Thursday, 11 August 2011

Have You Had Your Daily 20,000?

Research, using MRI scans, has revealed that the auditory and language-related regions in the left hemisphere of the brain are much larger in women than in men. This is frequently trotted out to ‘explain’ why women allegedly talk more. On a Neuro-Linguistic Programming course, I was taught that women have a necessity to get through 20,000-24,000 words per day (on average) while their male counterparts only need to utter a paltry 7000-10,000.

As might be imagined there is a fair amount of debate over this and some of it is highly entertaining. If you want to enjoy a couple of hours of laughter coupled with ‘ah –ha!’ moments, try Allan and Barbara Pease
Or if you prefer a more scholarly approach, try Prof Mark Liberman from the University of Pennsylvania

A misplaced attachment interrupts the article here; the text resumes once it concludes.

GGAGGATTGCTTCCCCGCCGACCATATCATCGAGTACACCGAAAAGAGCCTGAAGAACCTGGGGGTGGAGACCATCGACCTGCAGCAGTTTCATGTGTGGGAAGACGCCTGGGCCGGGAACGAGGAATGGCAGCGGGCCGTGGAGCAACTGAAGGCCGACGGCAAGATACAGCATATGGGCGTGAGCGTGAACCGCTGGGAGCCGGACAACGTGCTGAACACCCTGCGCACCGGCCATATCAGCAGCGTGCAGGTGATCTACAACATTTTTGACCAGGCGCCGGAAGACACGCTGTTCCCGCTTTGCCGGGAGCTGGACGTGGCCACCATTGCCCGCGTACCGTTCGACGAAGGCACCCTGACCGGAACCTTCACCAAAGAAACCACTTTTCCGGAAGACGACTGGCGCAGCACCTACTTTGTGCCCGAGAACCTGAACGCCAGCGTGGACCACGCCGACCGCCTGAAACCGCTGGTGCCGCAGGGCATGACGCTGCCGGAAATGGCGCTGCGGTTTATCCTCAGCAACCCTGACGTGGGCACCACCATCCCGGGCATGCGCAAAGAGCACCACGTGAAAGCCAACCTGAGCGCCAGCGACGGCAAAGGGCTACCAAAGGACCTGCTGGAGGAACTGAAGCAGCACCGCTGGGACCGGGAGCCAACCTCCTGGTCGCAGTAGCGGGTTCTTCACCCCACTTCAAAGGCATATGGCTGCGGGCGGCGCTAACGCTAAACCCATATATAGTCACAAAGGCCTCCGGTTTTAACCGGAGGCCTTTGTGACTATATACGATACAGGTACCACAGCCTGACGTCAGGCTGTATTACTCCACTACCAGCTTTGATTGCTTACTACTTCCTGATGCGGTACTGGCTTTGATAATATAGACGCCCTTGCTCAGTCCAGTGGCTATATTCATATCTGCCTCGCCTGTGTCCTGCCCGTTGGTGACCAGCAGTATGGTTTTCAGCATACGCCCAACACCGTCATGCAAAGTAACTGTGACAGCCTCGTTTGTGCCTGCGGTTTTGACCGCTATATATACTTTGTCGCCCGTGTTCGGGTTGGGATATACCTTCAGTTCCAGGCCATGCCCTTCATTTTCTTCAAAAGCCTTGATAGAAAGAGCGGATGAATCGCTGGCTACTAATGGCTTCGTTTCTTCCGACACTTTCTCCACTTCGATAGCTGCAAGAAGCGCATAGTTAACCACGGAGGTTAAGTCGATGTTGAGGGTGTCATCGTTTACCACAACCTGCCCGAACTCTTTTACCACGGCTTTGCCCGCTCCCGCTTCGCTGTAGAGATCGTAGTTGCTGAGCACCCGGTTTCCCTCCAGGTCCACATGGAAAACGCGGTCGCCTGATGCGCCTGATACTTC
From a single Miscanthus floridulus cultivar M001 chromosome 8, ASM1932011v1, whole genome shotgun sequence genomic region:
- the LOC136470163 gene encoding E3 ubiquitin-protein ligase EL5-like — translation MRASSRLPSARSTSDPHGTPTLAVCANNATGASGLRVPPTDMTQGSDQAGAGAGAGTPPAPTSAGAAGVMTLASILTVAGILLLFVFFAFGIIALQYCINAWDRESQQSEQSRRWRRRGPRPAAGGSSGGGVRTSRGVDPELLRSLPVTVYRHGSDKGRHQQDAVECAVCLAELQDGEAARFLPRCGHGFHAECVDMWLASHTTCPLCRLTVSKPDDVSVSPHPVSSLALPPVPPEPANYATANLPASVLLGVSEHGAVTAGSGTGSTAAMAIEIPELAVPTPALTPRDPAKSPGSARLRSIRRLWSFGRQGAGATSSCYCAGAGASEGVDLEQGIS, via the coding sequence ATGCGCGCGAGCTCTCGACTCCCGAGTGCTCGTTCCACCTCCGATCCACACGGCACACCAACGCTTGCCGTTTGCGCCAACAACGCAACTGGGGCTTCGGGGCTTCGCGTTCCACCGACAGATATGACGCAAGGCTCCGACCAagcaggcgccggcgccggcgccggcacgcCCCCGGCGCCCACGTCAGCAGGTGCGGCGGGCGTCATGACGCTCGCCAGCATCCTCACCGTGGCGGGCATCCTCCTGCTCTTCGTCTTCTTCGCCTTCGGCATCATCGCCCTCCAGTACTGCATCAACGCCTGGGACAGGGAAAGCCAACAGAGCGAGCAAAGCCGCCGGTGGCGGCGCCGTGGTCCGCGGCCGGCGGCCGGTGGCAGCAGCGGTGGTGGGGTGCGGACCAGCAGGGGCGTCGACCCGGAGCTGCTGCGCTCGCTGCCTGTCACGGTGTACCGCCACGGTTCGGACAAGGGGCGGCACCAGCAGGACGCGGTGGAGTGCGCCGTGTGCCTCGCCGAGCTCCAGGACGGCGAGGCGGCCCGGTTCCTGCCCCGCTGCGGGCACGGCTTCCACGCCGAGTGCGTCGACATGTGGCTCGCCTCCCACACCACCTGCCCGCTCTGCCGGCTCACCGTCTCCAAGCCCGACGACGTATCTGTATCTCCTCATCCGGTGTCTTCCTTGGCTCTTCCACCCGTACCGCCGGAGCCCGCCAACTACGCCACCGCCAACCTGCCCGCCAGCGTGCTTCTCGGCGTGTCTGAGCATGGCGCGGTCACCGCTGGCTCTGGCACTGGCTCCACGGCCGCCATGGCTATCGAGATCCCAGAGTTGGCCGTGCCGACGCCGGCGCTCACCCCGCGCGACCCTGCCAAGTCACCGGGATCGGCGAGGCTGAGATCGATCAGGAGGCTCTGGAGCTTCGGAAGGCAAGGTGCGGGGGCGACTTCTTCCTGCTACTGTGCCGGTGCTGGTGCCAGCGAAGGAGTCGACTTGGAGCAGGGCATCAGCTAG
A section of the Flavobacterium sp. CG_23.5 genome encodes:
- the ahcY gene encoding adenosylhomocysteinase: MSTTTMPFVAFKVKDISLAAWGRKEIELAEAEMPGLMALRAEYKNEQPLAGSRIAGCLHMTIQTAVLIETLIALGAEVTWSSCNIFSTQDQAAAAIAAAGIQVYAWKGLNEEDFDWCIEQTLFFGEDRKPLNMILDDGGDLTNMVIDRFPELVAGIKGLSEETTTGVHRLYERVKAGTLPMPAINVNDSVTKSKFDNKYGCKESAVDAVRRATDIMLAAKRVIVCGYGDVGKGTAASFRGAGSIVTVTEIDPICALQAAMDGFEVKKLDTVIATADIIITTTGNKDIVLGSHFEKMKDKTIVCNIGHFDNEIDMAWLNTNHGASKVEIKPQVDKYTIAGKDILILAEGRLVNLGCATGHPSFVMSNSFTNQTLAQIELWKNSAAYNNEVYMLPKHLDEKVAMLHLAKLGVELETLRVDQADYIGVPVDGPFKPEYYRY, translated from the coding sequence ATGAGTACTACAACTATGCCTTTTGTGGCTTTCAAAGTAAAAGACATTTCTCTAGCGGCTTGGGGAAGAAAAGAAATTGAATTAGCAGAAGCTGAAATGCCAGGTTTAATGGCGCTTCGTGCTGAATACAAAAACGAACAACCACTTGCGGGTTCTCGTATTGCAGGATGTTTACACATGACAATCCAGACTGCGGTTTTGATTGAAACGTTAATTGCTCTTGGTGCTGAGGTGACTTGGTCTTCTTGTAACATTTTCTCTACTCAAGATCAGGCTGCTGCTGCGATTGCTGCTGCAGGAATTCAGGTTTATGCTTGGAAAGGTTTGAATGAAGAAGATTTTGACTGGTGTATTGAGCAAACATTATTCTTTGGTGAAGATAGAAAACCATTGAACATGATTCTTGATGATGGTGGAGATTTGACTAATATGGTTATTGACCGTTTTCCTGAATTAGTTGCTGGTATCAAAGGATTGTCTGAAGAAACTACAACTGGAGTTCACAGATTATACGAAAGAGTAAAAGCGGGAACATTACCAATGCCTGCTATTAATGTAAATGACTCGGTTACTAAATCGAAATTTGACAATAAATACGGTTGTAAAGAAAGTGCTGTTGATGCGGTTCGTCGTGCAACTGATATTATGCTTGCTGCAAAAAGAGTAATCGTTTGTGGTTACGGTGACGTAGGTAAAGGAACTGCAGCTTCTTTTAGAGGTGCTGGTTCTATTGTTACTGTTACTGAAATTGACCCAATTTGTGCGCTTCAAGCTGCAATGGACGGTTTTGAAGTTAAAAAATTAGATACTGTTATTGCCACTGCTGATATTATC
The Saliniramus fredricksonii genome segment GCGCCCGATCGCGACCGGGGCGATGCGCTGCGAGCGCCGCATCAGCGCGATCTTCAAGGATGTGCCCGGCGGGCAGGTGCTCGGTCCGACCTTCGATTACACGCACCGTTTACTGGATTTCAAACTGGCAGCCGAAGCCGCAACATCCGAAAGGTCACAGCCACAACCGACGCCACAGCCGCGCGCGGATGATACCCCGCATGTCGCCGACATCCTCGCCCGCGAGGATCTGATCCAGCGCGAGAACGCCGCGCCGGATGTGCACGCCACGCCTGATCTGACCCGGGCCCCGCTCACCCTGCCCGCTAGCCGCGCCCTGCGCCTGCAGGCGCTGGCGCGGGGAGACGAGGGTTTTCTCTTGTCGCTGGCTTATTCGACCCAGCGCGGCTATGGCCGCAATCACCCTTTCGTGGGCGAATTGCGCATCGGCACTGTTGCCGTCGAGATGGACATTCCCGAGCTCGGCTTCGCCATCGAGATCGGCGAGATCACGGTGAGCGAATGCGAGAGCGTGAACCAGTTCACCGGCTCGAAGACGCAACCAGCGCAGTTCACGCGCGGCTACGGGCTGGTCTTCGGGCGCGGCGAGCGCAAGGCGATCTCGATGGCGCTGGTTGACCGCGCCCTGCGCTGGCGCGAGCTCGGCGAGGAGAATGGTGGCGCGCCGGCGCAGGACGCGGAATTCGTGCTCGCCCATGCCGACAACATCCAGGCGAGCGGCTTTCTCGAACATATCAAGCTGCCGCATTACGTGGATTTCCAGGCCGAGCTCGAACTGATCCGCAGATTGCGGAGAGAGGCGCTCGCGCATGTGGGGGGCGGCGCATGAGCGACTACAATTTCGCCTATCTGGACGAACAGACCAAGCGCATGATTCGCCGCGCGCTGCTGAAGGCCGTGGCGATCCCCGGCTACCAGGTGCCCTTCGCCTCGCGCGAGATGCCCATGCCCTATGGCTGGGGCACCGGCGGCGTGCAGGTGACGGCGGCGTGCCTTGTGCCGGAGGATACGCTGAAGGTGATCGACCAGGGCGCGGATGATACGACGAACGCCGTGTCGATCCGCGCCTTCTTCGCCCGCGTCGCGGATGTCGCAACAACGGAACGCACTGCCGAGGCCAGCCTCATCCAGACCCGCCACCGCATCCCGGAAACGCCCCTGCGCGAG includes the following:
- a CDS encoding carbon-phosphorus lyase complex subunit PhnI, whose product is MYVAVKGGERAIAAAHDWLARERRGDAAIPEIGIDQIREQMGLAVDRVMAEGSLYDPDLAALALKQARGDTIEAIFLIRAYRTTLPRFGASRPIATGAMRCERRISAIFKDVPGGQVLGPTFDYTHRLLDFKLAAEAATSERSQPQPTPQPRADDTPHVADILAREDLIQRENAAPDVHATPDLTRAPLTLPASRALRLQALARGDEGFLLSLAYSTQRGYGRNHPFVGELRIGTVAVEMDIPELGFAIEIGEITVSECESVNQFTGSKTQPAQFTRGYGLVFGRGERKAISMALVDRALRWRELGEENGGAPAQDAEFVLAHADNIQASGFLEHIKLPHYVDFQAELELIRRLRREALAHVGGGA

The reason I am bringing this up today is because I have been wondering whether all these words we have to get through actually have to be uttered vocally. I count a productive day of writing to be when I have got 4000+ words of my latest work in progress safely down on paper. Does that mean I have already ‘spoken’ 4000 of my daily word-count – or do l still have to find them from somewhere in order to inflict them on my poor beleaguered husband?

If a picture truly is worth a thousand words, does an artist still have to talk about his/her latest masterpiece until they have got through their quota for the day, or can they just let it speak for them?

I don’t have the answers but I do know that on days when I am cracking on with my story, I definitely talk less. Words are pouring out of my brain – but they are transmitting themselves through my fingers rather than my mouth – leaving me fulfilled, satisfied and not possessed of the slightest need to pick up the telephone and chatter inanely for hours on end. I would be interested to know if other writers have this experience.

As a footnote, Prof Liberman has concluded that women actually don’t talk any more than men and any belief that they do is pure urban myth. The debate goes on…

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